Customers can better appreciate performance capabilities when vignettes in the showroom work. The ability to relate technical performance differences distinguishes the luxury market from the commodity market and can help make the professional showroom the destination of choice for decorative plumbing and hardware products.

Fiddler agrees. "Our competitive advantage is created when we explain the reasons thermostatic valves are superior and describe flow rate capabilities, anti-scald features and precise temperature controls. Relating performance differences of the products in our showrooms versus those found in a home center creates an emotional attraction that becomes more important than how a product looks or the price at which it is sold. This education is vital to showroom success, and it involves explaining to customers the unique benefits that only decorative products can offer."

What the Pros Know
The education of the professional community is not substantially different than the processes used to build relationships with homeowners. Interior designers, architects, homebuilders and other professionals who specify and purchase decorative plumbing and hardware products also need to understand functionality and form.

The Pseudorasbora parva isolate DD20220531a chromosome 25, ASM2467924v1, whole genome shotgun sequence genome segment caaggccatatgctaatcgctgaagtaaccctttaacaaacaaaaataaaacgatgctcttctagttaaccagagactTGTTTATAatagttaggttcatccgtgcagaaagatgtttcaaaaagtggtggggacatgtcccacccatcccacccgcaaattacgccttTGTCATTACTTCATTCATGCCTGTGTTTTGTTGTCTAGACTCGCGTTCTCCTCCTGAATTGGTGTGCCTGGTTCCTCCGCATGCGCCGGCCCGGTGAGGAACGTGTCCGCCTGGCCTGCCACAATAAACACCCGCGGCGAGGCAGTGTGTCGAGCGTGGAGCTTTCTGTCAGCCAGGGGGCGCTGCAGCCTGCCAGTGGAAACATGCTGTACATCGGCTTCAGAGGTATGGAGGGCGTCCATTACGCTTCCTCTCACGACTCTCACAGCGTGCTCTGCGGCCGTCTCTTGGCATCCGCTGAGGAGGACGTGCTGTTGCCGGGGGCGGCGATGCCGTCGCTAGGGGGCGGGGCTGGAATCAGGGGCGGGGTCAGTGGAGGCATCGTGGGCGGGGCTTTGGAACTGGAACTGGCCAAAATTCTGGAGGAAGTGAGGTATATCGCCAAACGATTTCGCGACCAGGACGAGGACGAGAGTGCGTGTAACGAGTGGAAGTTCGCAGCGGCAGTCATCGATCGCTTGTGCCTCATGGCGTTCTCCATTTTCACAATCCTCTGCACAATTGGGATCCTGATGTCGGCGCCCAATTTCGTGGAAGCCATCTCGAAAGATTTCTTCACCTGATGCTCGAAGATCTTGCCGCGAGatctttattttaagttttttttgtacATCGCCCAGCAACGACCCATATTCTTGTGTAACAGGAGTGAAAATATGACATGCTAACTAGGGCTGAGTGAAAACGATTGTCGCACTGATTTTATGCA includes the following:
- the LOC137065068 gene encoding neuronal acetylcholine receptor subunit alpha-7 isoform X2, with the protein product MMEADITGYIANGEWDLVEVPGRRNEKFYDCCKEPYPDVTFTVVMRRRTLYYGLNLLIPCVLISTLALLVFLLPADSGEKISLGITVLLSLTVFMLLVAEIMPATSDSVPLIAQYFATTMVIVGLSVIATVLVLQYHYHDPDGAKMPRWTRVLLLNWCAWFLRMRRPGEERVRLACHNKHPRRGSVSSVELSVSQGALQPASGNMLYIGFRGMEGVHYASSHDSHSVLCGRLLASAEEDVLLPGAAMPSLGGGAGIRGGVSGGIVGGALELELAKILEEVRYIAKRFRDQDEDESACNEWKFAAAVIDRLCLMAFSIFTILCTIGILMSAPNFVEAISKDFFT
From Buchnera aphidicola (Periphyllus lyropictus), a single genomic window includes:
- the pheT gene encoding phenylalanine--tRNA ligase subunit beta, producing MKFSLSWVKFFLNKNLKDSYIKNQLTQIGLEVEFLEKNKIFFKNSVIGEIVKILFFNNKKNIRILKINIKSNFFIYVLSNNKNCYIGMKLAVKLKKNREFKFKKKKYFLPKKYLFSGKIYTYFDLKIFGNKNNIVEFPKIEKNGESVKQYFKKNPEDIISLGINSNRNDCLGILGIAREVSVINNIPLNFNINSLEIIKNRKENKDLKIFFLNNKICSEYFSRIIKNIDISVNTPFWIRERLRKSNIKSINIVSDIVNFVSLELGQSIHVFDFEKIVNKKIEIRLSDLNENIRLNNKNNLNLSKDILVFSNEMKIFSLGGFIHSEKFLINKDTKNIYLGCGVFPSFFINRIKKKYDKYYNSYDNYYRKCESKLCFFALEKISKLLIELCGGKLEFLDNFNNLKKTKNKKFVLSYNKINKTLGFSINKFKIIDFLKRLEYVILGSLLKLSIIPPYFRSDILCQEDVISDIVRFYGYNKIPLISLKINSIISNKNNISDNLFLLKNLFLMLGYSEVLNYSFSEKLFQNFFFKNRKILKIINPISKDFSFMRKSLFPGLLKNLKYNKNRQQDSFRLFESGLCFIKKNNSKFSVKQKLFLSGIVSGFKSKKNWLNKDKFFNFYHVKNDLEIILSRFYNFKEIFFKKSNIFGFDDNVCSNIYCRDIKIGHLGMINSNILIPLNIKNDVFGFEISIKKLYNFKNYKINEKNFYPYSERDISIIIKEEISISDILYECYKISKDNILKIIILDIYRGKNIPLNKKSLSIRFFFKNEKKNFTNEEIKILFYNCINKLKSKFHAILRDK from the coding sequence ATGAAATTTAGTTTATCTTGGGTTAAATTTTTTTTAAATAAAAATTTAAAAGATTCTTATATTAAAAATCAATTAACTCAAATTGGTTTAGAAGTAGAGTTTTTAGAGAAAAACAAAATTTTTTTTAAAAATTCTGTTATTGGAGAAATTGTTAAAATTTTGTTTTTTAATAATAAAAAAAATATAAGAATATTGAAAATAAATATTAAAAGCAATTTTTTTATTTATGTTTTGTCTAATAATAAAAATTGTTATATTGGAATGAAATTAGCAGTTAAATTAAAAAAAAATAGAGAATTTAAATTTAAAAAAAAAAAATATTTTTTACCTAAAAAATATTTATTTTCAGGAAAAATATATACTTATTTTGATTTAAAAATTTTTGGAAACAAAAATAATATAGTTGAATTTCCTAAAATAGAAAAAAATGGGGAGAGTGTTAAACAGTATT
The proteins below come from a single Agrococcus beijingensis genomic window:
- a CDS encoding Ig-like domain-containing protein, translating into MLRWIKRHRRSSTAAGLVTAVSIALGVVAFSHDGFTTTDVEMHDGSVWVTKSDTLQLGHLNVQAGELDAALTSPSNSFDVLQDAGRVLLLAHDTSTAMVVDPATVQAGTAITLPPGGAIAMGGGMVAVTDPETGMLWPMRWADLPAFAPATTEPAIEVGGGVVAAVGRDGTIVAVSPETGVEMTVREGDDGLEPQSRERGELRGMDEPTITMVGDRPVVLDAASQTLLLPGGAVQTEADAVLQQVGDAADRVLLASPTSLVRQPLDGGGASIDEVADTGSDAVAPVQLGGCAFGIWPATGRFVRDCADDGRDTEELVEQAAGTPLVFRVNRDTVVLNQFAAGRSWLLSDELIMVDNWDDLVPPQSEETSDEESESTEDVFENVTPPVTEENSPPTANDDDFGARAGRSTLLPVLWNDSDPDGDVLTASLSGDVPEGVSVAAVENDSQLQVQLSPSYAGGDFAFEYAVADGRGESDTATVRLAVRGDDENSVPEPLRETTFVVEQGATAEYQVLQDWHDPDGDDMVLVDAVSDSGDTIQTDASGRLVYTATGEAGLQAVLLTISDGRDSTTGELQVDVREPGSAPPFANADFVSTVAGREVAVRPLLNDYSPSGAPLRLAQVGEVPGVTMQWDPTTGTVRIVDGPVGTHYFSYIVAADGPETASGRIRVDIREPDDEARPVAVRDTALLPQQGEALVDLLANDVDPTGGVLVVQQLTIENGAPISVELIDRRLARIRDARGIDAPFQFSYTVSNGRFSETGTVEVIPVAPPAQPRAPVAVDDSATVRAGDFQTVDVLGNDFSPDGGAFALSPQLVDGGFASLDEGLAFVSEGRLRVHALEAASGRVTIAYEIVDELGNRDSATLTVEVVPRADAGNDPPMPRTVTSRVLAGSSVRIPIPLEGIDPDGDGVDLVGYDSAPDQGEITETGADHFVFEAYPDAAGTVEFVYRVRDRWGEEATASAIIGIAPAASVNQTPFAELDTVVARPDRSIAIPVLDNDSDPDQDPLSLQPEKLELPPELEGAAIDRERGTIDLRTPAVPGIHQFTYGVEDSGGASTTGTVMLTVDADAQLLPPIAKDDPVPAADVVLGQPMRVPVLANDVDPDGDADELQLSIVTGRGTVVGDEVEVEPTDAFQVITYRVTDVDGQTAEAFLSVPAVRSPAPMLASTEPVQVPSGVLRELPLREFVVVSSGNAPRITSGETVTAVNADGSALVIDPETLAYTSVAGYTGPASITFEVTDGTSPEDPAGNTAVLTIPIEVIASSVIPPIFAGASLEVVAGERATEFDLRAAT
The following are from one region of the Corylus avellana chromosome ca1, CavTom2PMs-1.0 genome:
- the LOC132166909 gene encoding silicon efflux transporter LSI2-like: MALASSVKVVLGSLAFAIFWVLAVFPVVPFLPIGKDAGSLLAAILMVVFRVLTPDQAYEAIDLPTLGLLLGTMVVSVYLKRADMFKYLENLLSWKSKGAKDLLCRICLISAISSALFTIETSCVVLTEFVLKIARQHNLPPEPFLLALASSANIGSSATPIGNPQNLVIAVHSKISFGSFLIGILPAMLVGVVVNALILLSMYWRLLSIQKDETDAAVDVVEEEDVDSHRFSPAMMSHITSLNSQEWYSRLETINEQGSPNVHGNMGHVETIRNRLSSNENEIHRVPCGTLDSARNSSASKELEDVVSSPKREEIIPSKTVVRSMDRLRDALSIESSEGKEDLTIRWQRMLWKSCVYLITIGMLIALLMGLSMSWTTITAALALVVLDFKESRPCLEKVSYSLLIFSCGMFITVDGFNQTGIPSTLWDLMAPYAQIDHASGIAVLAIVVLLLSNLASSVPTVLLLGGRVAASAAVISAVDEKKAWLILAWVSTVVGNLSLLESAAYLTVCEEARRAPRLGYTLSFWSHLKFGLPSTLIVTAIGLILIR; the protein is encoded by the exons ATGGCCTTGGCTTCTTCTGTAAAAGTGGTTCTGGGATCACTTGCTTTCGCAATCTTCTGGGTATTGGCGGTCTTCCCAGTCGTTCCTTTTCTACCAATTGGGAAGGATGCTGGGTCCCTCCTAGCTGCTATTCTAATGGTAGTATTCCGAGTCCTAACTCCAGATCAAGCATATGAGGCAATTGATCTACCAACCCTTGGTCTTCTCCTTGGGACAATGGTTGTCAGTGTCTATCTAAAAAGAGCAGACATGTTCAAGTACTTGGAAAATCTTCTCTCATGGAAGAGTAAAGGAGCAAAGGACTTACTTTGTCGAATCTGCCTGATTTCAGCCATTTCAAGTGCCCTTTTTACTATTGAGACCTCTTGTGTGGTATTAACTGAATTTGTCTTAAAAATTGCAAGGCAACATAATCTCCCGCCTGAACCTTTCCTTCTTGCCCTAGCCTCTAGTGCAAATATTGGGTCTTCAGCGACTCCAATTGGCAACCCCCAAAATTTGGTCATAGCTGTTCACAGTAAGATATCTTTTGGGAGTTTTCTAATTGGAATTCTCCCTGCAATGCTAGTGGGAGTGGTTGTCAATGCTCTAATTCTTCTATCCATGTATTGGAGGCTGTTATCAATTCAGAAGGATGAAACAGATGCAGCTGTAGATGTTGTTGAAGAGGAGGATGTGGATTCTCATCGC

Showrooms can make themselves invaluable resources to the professional community by raising designers' consciousness and relating a level of expertise that they cannot find elsewhere.

Designers understand the cost when products are delivered late. They understand the expense of incomplete orders. They appreciate when the showroom can develop solutions and recommend alternatives that make their clients smile.

We create value for our designer clients at the Bath and Beyond by helping them match form with function. When we receive a designer's plan or spec, we acknowledge the design concept and look for avenues to enhance performance and serviceability. We welcome opportunities to interview customers with their designers to gain an appreciation for the performance characteristics that they want. When we do, we can value engineer projects that help clients and enhance the image of the designer.